In light of this, Bo said it is important to remember that even if Suu Kyi’s perceptions of the situation are incorrect, “her integrity and commitment are above suspicion.
“Her own lifetime sacrifice to resurrect from the ruins of junta misrule of sixty years is a great historic achievement,” the cardinal said. “In her fragile hands, she holds the dreams of millions of this country.”
Bo said she needs to be given more time, and as she continues in office, the military will become increasingly sidelined.
“Appreciation of her role in democratizing this nation is much needed,” he said.
The cardinal said Suu Kyi resurrected the peace process between the army and various ethnic militias, organizing two conferences to provide space for dialogue among different antagonistic parties.
Suu Kyi had also begun the process of seeking a solution to the sensitive situation in Rakhine State, before the current upsurge in violence put a stop to the process.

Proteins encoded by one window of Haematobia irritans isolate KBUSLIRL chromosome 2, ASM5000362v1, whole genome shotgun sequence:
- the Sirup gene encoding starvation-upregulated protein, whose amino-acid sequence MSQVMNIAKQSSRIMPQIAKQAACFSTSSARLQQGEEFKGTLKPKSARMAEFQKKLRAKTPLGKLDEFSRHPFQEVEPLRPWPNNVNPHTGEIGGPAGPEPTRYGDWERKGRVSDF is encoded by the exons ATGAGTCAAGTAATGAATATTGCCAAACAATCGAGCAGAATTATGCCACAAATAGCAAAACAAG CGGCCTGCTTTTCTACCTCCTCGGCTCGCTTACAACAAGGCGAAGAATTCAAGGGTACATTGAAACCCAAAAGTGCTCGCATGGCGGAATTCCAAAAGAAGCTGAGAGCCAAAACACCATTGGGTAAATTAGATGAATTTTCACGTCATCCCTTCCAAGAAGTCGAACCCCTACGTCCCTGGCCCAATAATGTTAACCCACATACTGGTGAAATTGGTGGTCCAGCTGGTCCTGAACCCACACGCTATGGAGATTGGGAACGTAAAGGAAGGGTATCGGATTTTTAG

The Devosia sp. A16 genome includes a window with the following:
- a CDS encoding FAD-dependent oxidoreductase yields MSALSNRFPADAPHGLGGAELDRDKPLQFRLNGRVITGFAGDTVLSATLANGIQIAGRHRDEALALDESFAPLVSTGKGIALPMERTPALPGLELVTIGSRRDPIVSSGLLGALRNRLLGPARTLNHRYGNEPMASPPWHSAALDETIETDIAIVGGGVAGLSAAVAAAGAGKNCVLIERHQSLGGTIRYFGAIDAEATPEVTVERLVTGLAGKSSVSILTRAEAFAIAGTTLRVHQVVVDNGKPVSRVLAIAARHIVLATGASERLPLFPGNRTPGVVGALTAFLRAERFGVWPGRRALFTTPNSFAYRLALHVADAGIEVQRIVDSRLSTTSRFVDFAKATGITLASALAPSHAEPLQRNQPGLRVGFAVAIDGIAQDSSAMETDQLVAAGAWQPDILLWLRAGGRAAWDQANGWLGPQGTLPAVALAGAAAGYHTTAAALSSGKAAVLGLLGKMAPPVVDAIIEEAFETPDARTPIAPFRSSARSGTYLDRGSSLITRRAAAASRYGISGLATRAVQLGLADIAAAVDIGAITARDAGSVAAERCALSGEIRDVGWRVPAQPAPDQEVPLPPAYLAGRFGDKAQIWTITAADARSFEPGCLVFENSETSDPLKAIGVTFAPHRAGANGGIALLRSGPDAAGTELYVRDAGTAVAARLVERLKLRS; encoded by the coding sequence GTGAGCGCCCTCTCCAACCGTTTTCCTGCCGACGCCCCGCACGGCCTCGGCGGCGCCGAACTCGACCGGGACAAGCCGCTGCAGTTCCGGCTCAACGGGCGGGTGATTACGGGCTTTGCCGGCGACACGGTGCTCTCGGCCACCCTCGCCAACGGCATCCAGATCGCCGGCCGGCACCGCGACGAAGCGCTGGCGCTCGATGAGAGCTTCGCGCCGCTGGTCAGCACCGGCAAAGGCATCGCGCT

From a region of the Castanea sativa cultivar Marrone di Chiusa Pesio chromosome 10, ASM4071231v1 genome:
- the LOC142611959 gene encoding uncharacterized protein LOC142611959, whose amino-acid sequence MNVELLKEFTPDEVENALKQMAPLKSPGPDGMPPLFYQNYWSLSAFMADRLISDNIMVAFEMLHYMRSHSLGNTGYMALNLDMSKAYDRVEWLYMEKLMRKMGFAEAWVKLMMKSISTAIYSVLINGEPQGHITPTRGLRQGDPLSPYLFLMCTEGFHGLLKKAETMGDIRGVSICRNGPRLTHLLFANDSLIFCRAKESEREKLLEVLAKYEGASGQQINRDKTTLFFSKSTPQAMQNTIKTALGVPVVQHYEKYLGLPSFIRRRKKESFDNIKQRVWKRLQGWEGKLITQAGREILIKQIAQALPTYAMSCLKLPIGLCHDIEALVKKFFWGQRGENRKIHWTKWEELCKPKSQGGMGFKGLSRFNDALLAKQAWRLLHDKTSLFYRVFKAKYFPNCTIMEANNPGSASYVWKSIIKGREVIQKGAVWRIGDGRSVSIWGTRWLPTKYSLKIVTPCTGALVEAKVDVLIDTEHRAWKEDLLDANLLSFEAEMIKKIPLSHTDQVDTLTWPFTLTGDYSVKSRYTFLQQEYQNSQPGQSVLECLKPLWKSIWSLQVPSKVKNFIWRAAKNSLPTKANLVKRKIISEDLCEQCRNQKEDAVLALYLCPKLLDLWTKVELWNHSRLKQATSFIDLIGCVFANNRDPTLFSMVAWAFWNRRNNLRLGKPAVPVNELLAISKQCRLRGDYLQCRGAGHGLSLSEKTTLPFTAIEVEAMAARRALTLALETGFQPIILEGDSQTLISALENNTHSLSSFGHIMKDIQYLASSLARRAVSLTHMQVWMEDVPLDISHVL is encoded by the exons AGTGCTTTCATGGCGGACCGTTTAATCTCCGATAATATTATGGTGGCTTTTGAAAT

The cardinal said her efforts need support, and visitors should recognize the different domestic pressures she faces when they meet with her, especially when these meetings take place in Myanmar.
Bo also said the language used in such meetings is important, especially in light of Pope Francis’s planned visit to the country on November 27-30. (The pope will then visit neighboring Bangladesh from November 30 – December 2.)
“What is in the name? In Myanmar, it matters the most,” he explained. “The country itself has not settled down to one name. Myanmar/Burma is the international term. Myanmar was the name accepted by the military junta. The democracy activists including Aung San Suu Kyi refused to accept this term and continue to use Burma till 2010. Many western countries continue to use the term Burma.”